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1.2: Topical Clusters

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    Nonlinear dynamics is probably the topical cluster that has the longest history, at least from as far back as the 17th century when Isaac Newton and Gottfried Wilhelm Leibniz invented calculus and differential equations. But it was found only in the 20th century that systems that include nonlinearity in their dynamics could show some weird behaviors, such as chaos [5, 6] (which will be discussed later). Here, nonlinearity means that the outputs of a system are not given by a linear combination of the inputs. In the context of system behavior, the inputs and outputs can be the current and next states of the system, and if their relationship is not linear, the system is called a nonlinear system. The possibility of chaotic behavior in such nonlinear systems implies that there will be no analytical solutions generally available for them. This constitutes one of the several origins of the idea of complexity.

    Systems theory is another important root of complex systems science. It rapidly developed during and after World War II, when there was a huge demand for mathematical theories to formulate systems that could perform computation, control, and/or communication. This category includes several ground-breaking accomplishments in the last century, such as Alan Turing’s foundational work on theoretical computer science [7], Norbert Wiener’s cybernetics [8], and Claude Shannon’s information and communication theories [9]. A common feature shared by those theories is that they all originated from some engineering discipline, where engineers were facing real-world complex problems and had to come up with tools to meet societal demands. Many innovative ideas of systems thinking were invented in this field, which still form the key components of today’s complex systems science.

    Game theory also has an interesting societal background. It is a mathematical theory, established by John von Neumann and Oskar Morgenstern [10], which formulates the decisions and behaviors of people playing games with each other. It was developed during the Cold War, when there was a need to seek a balance between the two mega powers that dominated the world at that time. The rationality of the game players was typically assumed in many game theory models, which made it possible to formulate the decision making process as a kind of deterministic dynamical system (in which either decisions themselves or their probabilities could be modeled deterministically). In this sense, game theory is linked to nonlinear dynamics. One of the many contributions game theory has made to science in general is that it demonstrated ways to model and analyze human behavior with great rigor, which has made huge influences on economics, political science, psychology, and other areas of social sciences, as well as contributing to ecology and evolutionary biology.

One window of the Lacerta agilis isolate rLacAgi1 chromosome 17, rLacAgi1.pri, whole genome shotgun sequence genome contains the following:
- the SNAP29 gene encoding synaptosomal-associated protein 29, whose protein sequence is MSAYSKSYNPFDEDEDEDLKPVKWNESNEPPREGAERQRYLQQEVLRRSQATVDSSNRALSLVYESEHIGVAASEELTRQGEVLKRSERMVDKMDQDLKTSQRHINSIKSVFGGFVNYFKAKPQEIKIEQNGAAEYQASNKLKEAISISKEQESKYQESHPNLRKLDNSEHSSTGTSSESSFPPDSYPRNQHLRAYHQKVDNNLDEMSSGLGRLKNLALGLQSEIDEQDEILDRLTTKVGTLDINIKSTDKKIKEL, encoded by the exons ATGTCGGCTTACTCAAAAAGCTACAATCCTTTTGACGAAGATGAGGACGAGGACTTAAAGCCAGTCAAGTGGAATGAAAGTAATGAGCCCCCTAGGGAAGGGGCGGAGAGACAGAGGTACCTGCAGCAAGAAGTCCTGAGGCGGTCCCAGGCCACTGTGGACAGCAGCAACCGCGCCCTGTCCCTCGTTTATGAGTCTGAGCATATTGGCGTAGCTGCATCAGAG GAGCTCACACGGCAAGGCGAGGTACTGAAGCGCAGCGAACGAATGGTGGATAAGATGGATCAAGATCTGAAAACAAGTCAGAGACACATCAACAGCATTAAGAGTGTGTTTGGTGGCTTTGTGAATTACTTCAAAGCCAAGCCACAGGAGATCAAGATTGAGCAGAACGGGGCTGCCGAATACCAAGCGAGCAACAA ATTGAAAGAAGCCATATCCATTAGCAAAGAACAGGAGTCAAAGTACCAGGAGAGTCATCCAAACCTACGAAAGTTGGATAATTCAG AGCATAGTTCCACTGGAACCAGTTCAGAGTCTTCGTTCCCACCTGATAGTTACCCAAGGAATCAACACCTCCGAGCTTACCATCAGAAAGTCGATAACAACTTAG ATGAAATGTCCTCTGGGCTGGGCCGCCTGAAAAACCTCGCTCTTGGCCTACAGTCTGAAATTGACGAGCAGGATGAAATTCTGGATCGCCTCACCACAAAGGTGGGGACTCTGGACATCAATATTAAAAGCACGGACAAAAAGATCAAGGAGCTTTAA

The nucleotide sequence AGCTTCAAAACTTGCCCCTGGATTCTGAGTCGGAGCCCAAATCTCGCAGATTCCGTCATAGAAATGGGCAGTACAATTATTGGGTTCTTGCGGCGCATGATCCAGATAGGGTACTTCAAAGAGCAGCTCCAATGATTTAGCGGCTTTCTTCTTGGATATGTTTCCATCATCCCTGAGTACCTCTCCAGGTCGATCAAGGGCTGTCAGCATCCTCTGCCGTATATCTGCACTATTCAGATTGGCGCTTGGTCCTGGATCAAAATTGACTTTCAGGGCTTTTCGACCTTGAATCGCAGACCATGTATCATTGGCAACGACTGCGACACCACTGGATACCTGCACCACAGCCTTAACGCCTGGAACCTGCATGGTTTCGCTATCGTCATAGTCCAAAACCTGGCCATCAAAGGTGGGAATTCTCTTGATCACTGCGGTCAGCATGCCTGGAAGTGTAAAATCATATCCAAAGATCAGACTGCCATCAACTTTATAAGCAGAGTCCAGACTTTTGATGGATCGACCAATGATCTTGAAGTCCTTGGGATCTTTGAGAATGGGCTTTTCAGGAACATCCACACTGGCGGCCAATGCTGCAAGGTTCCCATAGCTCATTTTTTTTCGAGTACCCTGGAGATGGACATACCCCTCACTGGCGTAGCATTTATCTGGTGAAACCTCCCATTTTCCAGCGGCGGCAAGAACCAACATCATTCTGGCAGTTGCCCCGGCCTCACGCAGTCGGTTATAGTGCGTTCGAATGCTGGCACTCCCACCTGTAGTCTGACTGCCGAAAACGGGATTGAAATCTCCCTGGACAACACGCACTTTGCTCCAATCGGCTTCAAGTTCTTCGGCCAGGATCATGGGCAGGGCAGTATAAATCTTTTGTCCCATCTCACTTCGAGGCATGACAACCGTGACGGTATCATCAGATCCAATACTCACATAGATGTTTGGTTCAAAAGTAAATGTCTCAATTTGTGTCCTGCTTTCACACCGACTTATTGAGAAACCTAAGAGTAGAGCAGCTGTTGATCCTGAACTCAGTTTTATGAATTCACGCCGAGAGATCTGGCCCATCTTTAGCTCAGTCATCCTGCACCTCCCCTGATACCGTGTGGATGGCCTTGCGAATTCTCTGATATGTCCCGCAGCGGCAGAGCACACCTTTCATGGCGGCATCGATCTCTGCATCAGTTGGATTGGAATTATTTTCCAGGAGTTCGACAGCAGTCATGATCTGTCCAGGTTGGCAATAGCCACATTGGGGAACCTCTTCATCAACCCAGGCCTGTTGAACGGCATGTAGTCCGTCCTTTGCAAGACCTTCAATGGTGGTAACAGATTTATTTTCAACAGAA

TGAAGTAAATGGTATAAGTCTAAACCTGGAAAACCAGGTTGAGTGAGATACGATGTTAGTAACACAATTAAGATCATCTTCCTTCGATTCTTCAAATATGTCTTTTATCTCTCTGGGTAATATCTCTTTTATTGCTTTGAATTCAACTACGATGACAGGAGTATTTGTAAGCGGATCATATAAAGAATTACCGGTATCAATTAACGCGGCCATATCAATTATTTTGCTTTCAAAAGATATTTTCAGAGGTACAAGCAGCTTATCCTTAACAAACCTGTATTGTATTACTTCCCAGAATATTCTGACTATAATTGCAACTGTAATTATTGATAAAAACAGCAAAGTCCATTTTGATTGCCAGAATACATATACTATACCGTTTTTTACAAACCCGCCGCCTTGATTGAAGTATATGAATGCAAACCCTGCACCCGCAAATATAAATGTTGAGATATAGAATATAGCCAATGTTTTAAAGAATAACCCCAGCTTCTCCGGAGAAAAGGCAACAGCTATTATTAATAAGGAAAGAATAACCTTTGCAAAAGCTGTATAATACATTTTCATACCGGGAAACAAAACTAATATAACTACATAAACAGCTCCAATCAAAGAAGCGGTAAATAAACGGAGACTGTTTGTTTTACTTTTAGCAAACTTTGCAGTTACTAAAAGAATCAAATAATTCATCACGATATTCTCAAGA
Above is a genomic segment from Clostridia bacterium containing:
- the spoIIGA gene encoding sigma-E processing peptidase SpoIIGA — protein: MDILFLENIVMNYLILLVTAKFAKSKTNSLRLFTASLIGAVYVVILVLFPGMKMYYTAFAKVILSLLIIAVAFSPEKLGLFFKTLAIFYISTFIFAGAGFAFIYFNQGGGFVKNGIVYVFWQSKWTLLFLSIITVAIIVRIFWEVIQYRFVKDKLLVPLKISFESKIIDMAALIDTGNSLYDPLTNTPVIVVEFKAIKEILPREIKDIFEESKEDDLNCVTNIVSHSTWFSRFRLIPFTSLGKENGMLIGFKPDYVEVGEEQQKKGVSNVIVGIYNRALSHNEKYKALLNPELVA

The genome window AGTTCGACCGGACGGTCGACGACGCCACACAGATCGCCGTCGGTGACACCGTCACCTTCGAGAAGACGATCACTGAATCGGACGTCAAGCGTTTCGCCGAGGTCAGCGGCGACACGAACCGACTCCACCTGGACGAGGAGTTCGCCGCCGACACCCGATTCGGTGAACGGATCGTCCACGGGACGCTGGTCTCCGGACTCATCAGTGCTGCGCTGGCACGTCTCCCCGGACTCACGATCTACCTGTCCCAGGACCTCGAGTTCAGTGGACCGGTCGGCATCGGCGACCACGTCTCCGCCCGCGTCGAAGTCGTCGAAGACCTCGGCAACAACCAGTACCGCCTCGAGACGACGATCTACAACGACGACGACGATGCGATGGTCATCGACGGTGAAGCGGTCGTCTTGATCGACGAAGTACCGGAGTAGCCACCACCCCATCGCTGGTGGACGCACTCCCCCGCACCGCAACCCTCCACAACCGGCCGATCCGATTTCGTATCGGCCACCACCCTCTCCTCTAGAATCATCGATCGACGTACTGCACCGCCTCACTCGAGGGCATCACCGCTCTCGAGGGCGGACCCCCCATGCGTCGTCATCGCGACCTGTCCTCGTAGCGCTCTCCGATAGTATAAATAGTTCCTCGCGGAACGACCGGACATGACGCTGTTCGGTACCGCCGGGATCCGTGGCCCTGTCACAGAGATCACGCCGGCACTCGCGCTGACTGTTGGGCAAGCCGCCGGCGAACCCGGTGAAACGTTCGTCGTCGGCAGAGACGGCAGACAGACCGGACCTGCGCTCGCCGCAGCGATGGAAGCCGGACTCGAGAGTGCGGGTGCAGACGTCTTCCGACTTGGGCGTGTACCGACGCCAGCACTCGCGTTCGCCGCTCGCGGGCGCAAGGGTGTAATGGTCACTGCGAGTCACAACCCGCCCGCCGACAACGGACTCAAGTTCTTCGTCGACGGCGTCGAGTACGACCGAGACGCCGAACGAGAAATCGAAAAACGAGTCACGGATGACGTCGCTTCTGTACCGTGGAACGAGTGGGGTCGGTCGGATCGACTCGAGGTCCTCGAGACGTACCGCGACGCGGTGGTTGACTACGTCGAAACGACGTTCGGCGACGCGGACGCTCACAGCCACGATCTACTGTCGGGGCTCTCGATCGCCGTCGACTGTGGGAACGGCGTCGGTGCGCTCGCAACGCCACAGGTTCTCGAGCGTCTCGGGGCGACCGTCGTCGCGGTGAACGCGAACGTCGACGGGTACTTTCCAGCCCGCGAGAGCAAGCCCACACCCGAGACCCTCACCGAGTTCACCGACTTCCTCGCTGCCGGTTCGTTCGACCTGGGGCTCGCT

Later in the 20th century, it became clearly recognized that various innovative ideas and tools arising in those research areas were all developed to understand the behavior of systems made of multiple interactive components whose macroscopic behaviors were often hard to predict from the microscopic rules or laws that govern their dynamics. In the 1980s, those systems began to be the subject of widespread interdisciplinary discussions under the unified moniker of “complex systems.” The research area of complex systems science is therefore inherently interdisciplinary, which has remained unchanged since the inception of the field. The recent developments of complex systems research may be roughly categorized into four topical clusters: pattern formation, evolution and adaptation, networks, and collective behavior.

    Pattern formation is a self-organizing process that involves space as well as time. A system is made of a large number of components that are distributed over a spatial domain, and their interactions (typically local ones) create an interesting spatial pattern over time. Cellular automata, developed by John von Neumann and Stanisław Ulam in the 1940s [11], are a well-known example of mathematical models that address pattern formation. Another modeling framework is partial differential equations (PDEs) that describe spatial changes of functions in addition to their temporal changes. We will discuss these modeling frameworks later in this textbook.